Friday, May 7, 2010

Understanding the "outcomes" of a restorative process

 It seems to me that it would be helpful to encourage people to consider and report the outcomes comprehensively.  And it will be helpful if those responsible for implementing RP can articulate the real outcomes -  they will need to be able to tell 'the full story' of what was achieved.
From the examples given in the workshop, outcomes can be
  • actions - "apologise", "shake hands", "make restitution", "forgive", "reconcile", "vent"...
  • experiences - belonging, being heard
  • changed relationships - changes in the way in which particular people interact with self and others during and following the meeting
  • learning and insights - a better understanding of how the world and people are, and how they work: cause and effect, flow-on effects, the experiences of others, similarities, differences, motivations,...
  • attitudes - beliefs and feelings that guide judgements and actions in relation to self, others and property
  • life chances - the ability to access opportunities that lead to success and well-being for
  • ...         (these are the one I have managed to identify so far)
And outcomes also need to be considered on a timeline:
  • immediate - e.g., concludes the issue
  • short-term - e.g., retains student at school, avoid the courts, improves the relationship between the student and others,... 
  • long term - life chances - improved likelihood of success and well being
And finally the outcomes will be unique for each of the parties involved: each offender; victim, supporter.... and all need to be considered and accounted for.

Wednesday, May 5, 2010

Schools in the Age of Measurement

The Impact of the Age of Measurement
The Telegraph recently reported:  'Age of Measurement' harming schools, says Eton head (here).  Tony Little, the headmaster of Eton has suggested that Boarding schools have entered an 'Age of Measurement' where only results are valuable.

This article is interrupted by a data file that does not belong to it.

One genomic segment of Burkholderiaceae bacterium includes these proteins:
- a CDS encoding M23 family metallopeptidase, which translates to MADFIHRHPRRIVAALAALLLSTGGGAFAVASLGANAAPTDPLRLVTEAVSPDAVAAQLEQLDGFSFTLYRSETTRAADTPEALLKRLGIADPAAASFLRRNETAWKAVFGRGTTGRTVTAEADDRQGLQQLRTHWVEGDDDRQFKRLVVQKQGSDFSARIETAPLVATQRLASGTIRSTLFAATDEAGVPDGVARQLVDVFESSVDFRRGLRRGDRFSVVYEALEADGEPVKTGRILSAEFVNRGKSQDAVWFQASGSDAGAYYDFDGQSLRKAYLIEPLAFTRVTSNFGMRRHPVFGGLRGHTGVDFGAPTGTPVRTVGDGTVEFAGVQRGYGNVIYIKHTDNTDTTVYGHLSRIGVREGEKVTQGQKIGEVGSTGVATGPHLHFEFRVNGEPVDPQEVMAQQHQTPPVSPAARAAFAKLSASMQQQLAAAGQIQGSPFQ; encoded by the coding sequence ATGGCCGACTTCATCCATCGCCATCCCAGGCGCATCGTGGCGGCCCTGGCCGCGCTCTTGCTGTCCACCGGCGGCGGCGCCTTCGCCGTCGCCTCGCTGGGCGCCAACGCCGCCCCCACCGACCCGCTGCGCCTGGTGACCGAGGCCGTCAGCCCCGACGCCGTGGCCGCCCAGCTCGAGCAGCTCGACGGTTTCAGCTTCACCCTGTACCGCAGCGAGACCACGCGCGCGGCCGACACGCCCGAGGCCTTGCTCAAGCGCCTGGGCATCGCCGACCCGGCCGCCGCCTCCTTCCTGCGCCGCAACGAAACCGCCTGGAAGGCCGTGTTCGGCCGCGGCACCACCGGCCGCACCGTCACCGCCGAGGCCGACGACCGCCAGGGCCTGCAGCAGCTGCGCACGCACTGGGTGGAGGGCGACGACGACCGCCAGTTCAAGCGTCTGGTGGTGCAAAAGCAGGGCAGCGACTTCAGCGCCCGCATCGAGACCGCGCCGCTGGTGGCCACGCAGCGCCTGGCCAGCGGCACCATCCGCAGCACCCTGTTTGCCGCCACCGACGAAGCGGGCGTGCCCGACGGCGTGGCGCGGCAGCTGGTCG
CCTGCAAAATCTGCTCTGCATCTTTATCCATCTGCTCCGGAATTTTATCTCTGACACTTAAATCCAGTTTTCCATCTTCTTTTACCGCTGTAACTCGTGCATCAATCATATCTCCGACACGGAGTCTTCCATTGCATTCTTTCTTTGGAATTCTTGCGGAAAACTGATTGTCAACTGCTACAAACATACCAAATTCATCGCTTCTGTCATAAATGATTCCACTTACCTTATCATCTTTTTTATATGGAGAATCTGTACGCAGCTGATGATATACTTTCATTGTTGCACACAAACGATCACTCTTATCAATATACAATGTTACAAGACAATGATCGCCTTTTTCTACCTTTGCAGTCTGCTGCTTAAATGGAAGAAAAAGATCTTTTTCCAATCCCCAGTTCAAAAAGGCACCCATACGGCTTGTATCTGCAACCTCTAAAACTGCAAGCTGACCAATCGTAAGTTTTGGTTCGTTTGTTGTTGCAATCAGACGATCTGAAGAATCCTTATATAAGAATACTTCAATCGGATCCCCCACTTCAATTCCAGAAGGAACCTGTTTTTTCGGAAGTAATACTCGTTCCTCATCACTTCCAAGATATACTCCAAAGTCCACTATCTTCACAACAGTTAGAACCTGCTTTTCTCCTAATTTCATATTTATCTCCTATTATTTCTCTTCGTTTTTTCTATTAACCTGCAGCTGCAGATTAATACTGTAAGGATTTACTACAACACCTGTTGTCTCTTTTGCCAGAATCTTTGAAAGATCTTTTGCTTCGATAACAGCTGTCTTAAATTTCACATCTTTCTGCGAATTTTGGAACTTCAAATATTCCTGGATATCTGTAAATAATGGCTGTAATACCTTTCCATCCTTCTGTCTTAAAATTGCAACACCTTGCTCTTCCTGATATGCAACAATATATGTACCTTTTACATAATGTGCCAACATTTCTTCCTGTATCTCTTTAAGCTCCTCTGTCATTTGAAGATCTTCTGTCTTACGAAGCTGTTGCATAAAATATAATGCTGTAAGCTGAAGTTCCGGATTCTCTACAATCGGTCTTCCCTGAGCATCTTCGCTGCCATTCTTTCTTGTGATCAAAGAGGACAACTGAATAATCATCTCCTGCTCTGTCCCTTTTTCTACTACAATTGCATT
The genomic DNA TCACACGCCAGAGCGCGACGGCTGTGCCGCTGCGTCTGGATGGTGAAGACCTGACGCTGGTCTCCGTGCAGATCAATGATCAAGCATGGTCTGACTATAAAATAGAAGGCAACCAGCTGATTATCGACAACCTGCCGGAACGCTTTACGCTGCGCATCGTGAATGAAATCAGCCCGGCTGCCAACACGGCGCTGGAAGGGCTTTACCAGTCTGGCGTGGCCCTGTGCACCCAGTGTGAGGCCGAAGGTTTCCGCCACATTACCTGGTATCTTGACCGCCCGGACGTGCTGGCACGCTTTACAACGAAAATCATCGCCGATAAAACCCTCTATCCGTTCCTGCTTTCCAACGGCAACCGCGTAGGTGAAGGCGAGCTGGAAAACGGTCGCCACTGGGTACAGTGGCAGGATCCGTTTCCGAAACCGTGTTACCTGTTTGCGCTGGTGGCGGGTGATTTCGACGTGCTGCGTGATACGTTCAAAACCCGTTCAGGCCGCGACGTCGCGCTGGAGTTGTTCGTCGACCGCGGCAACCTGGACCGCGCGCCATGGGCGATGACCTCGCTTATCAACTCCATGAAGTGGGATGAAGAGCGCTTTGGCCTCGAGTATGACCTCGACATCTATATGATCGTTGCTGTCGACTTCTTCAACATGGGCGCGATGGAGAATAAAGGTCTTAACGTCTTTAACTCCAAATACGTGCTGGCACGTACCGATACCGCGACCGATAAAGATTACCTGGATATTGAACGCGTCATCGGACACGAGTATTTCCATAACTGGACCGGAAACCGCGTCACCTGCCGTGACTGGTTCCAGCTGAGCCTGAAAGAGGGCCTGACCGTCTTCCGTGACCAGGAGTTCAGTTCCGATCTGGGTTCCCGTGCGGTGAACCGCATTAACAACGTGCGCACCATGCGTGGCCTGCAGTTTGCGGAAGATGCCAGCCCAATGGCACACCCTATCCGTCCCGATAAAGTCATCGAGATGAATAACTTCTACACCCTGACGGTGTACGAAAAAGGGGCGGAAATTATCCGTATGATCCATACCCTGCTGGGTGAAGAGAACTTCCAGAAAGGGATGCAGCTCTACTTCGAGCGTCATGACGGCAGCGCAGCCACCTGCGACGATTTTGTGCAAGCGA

•  "...the current inspection regime for .... schools is flawed - because it splits schools into parts, judging them separately for different areas of their work...  I see teachers becoming averse to risk, naturally concerned about their responsibilities should they offer to take a school trip in their own time, feeling that they are judged most tellingly on the grades their students achieve in public exams, becoming more adept with the jargon and canny about 'delivering the outcome'."
Expensive Bureaucracy 
 Another report of the same address (here) had the headline Schools 'harassed' by pushy parents, says Eton head. Tony Little's comments included the observation that
  • ... independent school fees had been driven up in recent years because of the “lethal cocktail” of maintaining facilities, meeting competitive staff pay rates and complying with    “constant waves of expensive bureaucracy.(my emphasis)
In the case of public education the "constant waves of expensive bureaucracy" are paid for by taking teachers away from teaching. That is, in our system the cost is paid by those who can least afford it: those students who need the most teaching.

Teaching is the core business of schools. When I was Principal at Riverside Primary (enrolment  670), I taught 0.4FTE, APs taught 0.8 and everyone else taught full-time. I believe that this level of staff engagement in teaching would be impossible today because of the huge increase in demands made on schools by the Department of Education, and State and Federal Governments.

Given that Eton is experiencing the those things reported by Tasmanian schools one might conclude that this is a worldwide phenomenon and we are, indeed in the 'Age of Measurement'